Ai Weiwei is featured in one of the largest exhibitions in the UK in nearly a decade, with his large scale works on display in the Design Museum in London later this year.

Ai Weiwei grew up with his father in political exile, and has always been openly critical of the Chinese Government. He has investigated corruption and cover-ups, and was arrested and held in 2011 for unspecified ‘economic crimes’ after exposing embezzlement that led to the collapse of many schools in the 2008 Sichuan earthquake. He has always expressed his political conviction in art, be it sculpture, photography, or public works.

In 2006, the Chinese government commissioned Ai Weiwei to help design the famous ‘Bird’s Nest” stadium for the 2008 Olympics. Then in 2011 during his imprisonment and again in 2018, the same government physically destroyed two of his studios: one in Shanghai and the other in Beijing.

His upcoming exhibition in the Design Museum will include five expansive ‘fields’ of objects laid out on the floor. Collected by Ai Weiwei since the 1990s, these hundreds of thousands of objects will include stone age tools, Lego bricks, and the rubble of his own demolished studios and the artworks destroyed with them. The collection is a result of the artist’s endless fascination with the artifacts of craftsmanship, and the array is meant to be a lens through which we consider what we value.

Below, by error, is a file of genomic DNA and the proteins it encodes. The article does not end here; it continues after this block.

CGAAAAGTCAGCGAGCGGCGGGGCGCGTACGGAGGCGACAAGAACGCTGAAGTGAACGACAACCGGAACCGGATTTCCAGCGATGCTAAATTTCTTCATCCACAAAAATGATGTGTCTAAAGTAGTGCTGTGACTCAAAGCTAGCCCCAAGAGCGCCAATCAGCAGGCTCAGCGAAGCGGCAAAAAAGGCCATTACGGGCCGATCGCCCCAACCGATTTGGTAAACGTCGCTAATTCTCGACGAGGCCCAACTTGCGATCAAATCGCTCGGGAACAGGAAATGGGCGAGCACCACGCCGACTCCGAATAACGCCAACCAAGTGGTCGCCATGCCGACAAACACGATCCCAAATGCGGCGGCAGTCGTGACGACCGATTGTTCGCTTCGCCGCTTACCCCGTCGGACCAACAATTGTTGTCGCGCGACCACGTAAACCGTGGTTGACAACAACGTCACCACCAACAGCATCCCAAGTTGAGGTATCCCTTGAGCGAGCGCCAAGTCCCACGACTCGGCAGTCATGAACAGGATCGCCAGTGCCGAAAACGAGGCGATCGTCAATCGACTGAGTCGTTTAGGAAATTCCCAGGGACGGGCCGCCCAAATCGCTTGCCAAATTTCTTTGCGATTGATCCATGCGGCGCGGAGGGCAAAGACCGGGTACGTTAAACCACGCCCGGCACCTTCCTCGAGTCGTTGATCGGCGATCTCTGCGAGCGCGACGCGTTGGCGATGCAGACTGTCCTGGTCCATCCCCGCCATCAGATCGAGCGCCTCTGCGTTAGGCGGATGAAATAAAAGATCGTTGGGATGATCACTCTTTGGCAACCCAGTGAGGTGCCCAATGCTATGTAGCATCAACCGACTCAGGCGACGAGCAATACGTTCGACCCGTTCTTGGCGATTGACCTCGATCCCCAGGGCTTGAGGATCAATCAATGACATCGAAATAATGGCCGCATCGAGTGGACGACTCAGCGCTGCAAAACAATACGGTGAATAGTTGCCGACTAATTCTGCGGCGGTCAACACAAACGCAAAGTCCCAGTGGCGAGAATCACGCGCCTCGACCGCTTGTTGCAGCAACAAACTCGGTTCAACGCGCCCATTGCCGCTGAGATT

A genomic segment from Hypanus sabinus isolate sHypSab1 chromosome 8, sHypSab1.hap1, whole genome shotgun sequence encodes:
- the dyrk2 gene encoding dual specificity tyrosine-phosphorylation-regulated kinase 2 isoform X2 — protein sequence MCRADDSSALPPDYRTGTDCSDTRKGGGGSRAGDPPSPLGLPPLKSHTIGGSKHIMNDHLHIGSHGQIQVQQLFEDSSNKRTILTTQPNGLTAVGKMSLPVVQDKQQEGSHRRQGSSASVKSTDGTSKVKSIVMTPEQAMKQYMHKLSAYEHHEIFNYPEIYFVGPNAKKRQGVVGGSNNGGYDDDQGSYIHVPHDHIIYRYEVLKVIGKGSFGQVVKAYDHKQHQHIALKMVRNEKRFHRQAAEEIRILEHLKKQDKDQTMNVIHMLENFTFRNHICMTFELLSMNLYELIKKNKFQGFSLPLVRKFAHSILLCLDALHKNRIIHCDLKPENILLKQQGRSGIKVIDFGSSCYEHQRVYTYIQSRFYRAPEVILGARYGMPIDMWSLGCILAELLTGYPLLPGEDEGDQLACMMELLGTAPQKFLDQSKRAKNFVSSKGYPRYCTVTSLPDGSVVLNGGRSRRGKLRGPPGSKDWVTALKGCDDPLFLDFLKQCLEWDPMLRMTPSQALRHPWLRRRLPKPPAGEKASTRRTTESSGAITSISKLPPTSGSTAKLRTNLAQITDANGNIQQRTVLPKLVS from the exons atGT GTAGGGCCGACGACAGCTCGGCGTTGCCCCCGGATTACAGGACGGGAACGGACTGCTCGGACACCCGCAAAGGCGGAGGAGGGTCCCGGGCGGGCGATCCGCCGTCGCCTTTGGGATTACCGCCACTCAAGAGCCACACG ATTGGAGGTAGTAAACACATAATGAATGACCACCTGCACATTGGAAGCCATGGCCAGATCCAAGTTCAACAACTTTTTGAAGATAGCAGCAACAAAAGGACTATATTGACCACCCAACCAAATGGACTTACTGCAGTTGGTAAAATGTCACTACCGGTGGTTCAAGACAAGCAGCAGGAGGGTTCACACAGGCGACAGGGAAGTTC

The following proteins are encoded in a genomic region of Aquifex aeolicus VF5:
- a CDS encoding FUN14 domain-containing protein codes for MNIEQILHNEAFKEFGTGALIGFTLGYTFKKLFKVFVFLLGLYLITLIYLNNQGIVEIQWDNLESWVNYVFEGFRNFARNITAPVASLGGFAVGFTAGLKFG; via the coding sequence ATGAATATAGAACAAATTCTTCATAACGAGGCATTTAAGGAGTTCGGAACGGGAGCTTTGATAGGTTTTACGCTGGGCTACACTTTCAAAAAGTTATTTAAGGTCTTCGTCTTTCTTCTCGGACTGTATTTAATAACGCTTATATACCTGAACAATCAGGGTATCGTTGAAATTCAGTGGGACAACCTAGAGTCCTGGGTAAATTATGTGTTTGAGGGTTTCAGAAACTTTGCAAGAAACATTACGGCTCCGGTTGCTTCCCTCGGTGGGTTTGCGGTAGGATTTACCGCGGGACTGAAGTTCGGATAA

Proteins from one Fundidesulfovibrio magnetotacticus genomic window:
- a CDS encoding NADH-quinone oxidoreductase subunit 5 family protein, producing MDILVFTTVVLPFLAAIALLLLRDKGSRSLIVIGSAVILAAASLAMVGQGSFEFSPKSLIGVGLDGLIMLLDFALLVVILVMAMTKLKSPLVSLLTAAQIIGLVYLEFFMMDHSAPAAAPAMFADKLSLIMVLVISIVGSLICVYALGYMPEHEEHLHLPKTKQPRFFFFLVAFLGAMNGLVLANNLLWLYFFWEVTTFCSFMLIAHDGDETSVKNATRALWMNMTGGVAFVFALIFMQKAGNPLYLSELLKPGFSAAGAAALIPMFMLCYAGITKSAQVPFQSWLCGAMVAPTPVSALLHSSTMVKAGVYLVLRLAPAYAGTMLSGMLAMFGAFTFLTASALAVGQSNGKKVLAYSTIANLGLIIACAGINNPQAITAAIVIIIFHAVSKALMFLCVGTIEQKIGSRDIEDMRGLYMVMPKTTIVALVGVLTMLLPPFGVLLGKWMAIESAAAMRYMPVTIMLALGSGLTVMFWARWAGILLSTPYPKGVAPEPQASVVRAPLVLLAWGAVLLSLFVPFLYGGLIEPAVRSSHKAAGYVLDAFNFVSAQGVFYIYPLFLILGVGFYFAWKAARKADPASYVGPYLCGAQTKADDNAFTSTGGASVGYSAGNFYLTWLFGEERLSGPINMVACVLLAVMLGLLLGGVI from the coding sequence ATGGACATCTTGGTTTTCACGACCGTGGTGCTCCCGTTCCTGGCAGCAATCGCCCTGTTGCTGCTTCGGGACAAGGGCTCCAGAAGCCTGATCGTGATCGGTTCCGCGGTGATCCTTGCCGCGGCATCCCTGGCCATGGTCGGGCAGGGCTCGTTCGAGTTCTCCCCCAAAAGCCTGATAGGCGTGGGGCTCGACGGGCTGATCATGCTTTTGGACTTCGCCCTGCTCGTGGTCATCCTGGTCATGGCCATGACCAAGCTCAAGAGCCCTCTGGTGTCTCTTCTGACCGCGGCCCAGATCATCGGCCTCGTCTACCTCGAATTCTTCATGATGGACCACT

(The inclusion of Lego is interesting, as Lego the company refused to collaborate with him in using their toys to create portraits of political prisoners, so thousands were donated to him by individuals instead.)

Design Museum chief curator Justin McGirk said the destruction of the studios and the loss of cultural memory was “very much one of the themes of this show”.

“The tension between handmade and industrial made is really the change that’s happened in China over the last 30 years, the tremendous scale of urbanization and development, which brought with it a lot of destruction a lot of devaluing of history, a lot of wiping away of traditional streetscapes and architectures,” he added.

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